Trans-Tasman travel bubble is advancing

A working group of business and government leaders from Australia and New Zealand are fortifying plans to create a trans-Tasman travel bubble, which will be considered by the two governments in early June. 

This would avoid the need for the 14 day quarantine period for travelers currently required by both countries.

Flights between New Zealand and New South Wales and Tasmania are expected to take off first with flights to Queensland to follow.

One of the leaders of the Trans-Tasman Safe Border Group, Adrian Littlewood who is the CEO of Auckland International Airport, said that travelers would likely need to sign off on their health status but would not need a health passport, “although we need to keep our minds open to that for other destinations,”

Another leader in the group, Ann Sherry the former CEO of the Carnival cruise group said the group would push government and health officials for a trial as soon as possible, “with a bit of optimism, perhaps the July school holidays.”

However, the country’s Prime Ministers have given different signals. New Zealand’s Prime Minister Jacinda Adern said yesterday there was enthusiasm to proceed “as soon as it is safe to do so,” and that “Kiwis shouldn’t have to wait too long.”

The New Zealand tourist industry is pinning its hopes on a September start although the chair of Australia’s Chamber of Commerce and Tourism, John Hart, told Australian media, “We are saying that New Zealand travel will definitely commence on July 1 and from 10 September we will consider whether other bubbles can commence.”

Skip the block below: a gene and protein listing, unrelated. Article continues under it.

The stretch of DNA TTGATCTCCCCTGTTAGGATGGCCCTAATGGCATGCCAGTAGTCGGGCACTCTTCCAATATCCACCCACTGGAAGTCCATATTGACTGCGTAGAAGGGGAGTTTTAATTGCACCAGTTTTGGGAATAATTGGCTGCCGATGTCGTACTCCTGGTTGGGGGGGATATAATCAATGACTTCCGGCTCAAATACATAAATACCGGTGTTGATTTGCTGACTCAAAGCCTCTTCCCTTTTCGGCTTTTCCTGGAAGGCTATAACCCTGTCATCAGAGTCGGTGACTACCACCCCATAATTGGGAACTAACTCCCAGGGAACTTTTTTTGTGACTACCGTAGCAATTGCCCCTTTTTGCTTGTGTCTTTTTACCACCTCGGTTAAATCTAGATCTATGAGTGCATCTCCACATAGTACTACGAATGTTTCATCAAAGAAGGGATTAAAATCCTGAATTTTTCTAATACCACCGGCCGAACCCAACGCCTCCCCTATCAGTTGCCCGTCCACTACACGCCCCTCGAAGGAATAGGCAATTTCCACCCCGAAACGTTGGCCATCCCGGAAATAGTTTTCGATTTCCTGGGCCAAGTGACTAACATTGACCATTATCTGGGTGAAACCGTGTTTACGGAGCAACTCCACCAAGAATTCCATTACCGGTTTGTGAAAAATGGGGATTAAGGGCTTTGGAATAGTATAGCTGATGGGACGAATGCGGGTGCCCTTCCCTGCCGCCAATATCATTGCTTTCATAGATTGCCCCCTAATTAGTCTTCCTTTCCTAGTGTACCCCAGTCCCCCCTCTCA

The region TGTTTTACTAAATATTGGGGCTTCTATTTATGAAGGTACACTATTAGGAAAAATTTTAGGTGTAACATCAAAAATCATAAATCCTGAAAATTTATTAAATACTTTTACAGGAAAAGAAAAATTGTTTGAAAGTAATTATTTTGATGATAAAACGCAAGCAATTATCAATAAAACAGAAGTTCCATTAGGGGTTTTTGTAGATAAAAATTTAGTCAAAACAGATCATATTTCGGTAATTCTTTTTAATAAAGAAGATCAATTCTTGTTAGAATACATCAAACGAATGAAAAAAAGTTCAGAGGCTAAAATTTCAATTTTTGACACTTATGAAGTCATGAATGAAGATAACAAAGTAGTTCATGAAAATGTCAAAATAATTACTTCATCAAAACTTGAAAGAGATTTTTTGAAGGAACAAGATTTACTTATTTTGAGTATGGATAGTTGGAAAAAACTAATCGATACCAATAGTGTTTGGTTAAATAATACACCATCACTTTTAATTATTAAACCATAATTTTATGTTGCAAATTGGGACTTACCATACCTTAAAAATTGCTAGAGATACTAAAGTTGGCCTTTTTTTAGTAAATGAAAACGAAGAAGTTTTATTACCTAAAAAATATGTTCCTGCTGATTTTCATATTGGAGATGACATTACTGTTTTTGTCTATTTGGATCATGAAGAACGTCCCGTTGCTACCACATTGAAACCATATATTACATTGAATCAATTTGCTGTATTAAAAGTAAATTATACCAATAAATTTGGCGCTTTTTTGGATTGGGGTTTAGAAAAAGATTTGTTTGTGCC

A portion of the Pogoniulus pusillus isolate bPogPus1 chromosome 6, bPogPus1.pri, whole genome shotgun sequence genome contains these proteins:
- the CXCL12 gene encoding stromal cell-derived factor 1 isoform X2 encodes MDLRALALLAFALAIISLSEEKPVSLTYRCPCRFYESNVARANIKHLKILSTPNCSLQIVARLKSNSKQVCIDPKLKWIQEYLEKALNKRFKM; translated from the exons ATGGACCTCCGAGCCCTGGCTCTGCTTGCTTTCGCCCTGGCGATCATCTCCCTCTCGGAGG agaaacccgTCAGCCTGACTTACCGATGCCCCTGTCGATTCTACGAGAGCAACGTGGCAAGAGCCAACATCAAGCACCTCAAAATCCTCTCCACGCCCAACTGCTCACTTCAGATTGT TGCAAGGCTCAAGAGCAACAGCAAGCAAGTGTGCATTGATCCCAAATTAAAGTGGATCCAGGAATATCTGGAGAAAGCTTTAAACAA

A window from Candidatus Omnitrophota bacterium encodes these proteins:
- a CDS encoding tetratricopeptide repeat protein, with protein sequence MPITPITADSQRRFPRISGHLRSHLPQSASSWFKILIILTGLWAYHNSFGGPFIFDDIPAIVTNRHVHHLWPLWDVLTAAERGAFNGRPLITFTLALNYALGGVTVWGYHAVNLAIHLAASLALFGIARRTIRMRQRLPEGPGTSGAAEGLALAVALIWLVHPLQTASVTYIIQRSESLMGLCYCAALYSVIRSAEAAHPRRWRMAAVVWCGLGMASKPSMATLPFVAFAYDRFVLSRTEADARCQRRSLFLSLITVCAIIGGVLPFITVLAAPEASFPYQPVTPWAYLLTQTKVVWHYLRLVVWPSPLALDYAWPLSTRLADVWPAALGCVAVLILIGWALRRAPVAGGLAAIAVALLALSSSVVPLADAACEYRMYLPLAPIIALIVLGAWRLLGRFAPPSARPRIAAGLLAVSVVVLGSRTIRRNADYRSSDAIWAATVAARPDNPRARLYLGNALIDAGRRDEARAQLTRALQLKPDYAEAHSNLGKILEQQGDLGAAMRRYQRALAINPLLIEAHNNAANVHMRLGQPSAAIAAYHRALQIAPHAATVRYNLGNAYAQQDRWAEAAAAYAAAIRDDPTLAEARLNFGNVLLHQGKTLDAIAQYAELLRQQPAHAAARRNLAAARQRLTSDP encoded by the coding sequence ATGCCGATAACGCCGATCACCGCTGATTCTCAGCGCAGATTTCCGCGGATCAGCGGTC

Australia’s Prime Minister Scott Morrison said there may well be flights between Auckland and Sydney before there are flights between Sydney and Perth given the varying lockdown rules in each Australia state.

Australia and New Zealand have closely integrated economies and are each other’s best customers for international travel with visitor spend worth a total of $6 billion a year.

In an AGB Webinar earlier in the month, tourism experts said they expected Macau to form a similar “travel bubble” with Hong Kong and China when travel restrictions begin to ease. 

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